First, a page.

When my friend Wendy, a fellow single gal, heard this, she was stunned. "I
paid thirty bucks to go to a Date Bait singles event at the 92nd Street Y,"
she says. "I want to know what these women get for $15,000."
It ain't personal, it's business Nobody likes to couch a topic as delicate
as love in the crass terms of finance, but the fact is that few things will
have more of an impact on your financial future, lifestyle and standard of
living than whom you choose to marry. Should the partnership fail, the
financial consequences are also heavy. Men stand to lose half their assets.
Women, especially if they have children or have left the workforce to raise
those children, can lose that much and often more.
As a 36-year-old woman who is both single and self-sufficient, I think about
this a lot. A few years ago, a friend of mine passed along some advice her
mother had given to her: "It's just as easy to fall in love with a rich man
as a poor man." Hopeless romantic that I am, I was horrified. Meanwhile, my
friend married a guy with a trust fund and a sizable inheritance looming on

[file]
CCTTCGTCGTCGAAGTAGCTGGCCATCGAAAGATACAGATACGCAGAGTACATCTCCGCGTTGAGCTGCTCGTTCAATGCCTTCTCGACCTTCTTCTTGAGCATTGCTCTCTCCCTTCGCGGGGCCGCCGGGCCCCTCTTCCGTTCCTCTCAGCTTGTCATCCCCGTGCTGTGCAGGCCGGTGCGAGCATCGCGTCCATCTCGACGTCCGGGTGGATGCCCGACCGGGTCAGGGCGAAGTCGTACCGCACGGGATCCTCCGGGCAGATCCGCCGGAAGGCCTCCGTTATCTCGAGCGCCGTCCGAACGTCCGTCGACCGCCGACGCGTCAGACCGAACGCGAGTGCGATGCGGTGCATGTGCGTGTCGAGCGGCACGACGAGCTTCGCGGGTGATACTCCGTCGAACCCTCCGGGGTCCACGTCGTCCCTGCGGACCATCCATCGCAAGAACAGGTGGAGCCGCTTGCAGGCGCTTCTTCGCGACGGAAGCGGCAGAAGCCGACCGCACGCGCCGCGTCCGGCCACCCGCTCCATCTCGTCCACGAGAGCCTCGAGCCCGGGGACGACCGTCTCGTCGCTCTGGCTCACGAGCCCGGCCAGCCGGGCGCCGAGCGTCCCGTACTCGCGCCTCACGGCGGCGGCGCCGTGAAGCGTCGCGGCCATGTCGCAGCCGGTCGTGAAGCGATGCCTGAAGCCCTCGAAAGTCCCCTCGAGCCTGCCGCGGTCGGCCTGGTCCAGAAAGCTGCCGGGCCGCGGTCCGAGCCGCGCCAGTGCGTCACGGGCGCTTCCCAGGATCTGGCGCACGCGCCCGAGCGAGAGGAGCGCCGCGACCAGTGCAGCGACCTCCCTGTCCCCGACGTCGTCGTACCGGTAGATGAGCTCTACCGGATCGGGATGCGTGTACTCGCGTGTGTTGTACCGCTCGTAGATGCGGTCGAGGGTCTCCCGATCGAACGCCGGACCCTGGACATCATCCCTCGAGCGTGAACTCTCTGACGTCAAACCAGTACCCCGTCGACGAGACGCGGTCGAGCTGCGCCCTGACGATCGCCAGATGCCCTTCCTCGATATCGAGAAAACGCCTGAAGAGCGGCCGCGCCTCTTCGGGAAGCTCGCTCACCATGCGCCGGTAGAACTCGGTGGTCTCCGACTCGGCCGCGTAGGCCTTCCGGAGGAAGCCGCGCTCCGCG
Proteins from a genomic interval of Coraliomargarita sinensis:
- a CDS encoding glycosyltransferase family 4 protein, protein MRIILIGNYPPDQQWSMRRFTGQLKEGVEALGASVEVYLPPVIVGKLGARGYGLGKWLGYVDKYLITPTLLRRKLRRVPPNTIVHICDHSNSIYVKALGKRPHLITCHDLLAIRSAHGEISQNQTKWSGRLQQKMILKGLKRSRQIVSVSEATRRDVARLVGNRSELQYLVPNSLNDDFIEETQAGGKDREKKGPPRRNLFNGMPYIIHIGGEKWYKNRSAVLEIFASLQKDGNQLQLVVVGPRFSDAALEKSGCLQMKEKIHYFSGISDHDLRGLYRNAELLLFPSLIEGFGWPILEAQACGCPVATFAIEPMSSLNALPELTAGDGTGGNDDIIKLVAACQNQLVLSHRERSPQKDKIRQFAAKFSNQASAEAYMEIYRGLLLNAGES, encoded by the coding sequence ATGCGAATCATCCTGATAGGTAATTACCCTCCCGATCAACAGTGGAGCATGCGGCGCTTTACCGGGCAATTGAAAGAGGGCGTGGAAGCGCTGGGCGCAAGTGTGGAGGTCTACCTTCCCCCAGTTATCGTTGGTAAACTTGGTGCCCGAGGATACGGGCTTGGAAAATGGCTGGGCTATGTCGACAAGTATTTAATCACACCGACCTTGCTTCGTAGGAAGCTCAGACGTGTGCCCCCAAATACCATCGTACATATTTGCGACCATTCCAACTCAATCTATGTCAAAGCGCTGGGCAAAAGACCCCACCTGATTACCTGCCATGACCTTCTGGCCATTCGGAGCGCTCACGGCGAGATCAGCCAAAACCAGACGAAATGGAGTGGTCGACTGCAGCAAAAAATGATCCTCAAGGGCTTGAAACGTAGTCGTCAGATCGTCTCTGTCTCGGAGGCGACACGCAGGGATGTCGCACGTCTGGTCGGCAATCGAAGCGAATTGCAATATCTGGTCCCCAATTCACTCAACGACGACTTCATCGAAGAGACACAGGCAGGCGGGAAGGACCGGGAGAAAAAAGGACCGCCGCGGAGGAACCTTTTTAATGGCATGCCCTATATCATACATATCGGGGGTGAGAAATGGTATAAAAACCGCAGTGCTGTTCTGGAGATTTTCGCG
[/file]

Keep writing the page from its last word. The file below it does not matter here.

their now-shared horizon.
That doesn't mean I could ever shift my values and go fortune hunting, but
as your no-longer-innocent personal-finance columnist, I can't pretend that
love doesn't also have a bottom line.
. . . Especially now that I know what these matchmakers are charging.
Maria Mancini Matchmaker, who covers the Philadelphia-Delaware area, charges
$995 for a six-month membership, which includes at least six "introductions"
(as they're called in the biz). For an exclusive search, i.e., finding you a
match outside her private database, her price goes up to $5,000.
Moving on up, for a mere $10,000 you could retain the services of New
York-based Janis Spindel, head of Janis Spindel Serious Matchmaking, and get
six introductions a year for the most basic membership. For $15,000, you get
12 introductions and "Preferred" status.
Or, if money really is no object, there's Selective Search in Chicago.
Selective Search, which also recently opened offices in New York and San
Francisco, charges a yearly retainer fee of $15,000 to $25,000.
Or go for broke -- literally -- with Beverly Hills-based Orly. She'll nail
you for up to $200,000 "depending on geographic location and desired